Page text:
For more information on the levy poll changes please see www.dairylevypollreview.com.au.
Jan 23, 2016
Over the course of 2015, Australian Dairy Farmers (ADF), together with state members and industry partners has worked collaboratively with government to broker new trade deals which increase access to key Asian markets hungry for safe, clean and sustainable Australian dairy produce.
ADF welcomed the China-Australia Free Trade Agreement (FTA) which entered into force on 20 December 2015, followed quickly by a second round of tariff
reductions on 1 January 2016.
Also on New Year’s Day, the Korea-Australia FTA progressed to its third year of benefits for dairy exporters, meaning further tariff reductions and increased quotas for a range of Australian dairy exports.
Similarly, the Malaysia-Australia FTA moved into its fourth year of implementation, translating to further increased liquid milk tariff rate quotas. The Thai-Australia and US-Australia FTA’s also celebrated a milestone in passing the 10 year point, and provided improved duty free quotas for Australian dairy.
Further to this, the finalisation of the Trans-Pacific Partnership negotiations in late 2015, plus the late December announcement of an agreement to abolish government subsidies on agricultural exports through the World Trade Organisation.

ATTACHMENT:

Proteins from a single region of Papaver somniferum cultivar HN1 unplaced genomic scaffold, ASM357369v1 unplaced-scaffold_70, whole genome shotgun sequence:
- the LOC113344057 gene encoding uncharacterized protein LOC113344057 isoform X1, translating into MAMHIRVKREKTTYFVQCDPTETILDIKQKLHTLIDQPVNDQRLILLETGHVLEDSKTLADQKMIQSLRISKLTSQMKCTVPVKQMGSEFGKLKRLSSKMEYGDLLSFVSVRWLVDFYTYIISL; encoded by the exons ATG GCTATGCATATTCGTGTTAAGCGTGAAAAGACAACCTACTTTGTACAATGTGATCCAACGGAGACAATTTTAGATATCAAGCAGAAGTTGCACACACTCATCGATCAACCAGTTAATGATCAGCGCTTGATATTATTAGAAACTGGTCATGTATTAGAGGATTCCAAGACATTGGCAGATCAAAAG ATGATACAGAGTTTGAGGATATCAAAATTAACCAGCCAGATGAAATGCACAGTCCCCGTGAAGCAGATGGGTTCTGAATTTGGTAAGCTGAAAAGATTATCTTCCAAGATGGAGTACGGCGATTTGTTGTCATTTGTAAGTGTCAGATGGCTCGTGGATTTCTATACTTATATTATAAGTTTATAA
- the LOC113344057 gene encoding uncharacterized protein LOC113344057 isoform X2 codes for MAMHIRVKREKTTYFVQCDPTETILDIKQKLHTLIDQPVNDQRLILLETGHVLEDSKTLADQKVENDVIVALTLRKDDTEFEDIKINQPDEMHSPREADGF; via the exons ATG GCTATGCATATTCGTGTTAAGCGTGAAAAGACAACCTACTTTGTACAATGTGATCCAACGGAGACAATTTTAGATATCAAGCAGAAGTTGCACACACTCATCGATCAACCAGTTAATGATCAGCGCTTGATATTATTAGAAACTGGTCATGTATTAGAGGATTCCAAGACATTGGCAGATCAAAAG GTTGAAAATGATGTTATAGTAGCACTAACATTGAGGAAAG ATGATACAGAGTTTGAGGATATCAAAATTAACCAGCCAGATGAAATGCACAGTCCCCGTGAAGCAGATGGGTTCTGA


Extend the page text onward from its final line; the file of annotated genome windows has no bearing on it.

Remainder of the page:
The Australian dairy industry still faces challenges in its export focused markets, especially with regard to technical barriers to trade which translate
to higher production costs, reduced product returns and restricted export demands all combine to lower milk returns for farmers.
With these challenges in mind, ADF is celebrating the progress made in trade reform to the long-term benefit of our industry. This progress boosts the
industry’s competitive position in the global market and contributes to building confidence to invest in a strong future for Australian dairy.
For more information on ADF’s Markets Trade and Value Chain priorities, click here.
Dec 05, 2015
Saturday 5 December, is World Soil Day. The Food and Agriculture Organisation of the United Nations kicked off World Soil Day of recognition in 2002, and we’re using the occasion to celebrate the role healthy soils play in building productive and profitable farms.
By getting the trace elements in the soil right, farmers on Australian dairy farms often find they have the potential to drive increased milk production